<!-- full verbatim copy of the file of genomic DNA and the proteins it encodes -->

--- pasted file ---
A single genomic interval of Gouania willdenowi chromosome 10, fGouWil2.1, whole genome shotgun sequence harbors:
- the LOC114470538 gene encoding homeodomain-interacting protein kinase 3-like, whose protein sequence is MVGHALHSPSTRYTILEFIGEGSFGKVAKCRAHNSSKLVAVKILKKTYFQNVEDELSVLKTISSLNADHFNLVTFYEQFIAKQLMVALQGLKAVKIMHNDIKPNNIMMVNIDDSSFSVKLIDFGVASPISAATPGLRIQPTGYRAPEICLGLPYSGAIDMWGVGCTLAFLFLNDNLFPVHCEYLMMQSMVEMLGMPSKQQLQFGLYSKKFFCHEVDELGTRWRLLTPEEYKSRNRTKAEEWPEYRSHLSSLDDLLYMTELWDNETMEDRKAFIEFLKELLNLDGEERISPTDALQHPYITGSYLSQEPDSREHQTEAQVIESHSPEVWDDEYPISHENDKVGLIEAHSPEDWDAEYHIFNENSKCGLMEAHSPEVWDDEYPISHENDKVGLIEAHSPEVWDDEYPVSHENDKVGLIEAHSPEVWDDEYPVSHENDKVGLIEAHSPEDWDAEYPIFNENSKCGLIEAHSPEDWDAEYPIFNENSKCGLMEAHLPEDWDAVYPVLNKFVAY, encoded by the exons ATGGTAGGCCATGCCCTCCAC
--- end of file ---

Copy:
A single genomic interval of Gouania willdenowi chromosome 10, fGouWil2.1, whole genome shotgun sequence harbors:
- the LOC114470538 gene encoding homeodomain-interacting protein kinase 3-like, whose protein sequence is MVGHALHSPSTRYTILEFIGEGSFGKVAKCRAHNSSKLVAVKILKKTYFQNVEDELSVLKTISSLNADHFNLVTFYEQFIAKQLMVALQGLKAVKIMHNDIKPNNIMMVNIDDSSFSVKLIDFGVASPISAATPGLRIQPTGYRAPEICLGLPYSGAIDMWGVGCTLAFLFLNDNLFPVHCEYLMMQSMVEMLGMPSKQQLQFGLYSKKFFCHEVDELGTRWRLLTPEEYKSRNRTKAEEWPEYRSHLSSLDDLLYMTELWDNETMEDRKAFIEFLKELLNLDGEERISPTDALQHPYITGSYLSQEPDSREHQTEAQVIESHSPEVWDDEYPISHENDKVGLIEAHSPEDWDAEYHIFNENSKCGLMEAHSPEVWDDEYPISHENDKVGLIEAHSPEVWDDEYPVSHENDKVGLIEAHSPEVWDDEYPVSHENDKVGLIEAHSPEDWDAEYPIFNENSKCGLIEAHSPEDWDAEYPIFNENSKCGLMEAHLPEDWDAVYPVLNKFVAY, encoded by the exons ATGGTAGGCCATGCCCTCCAC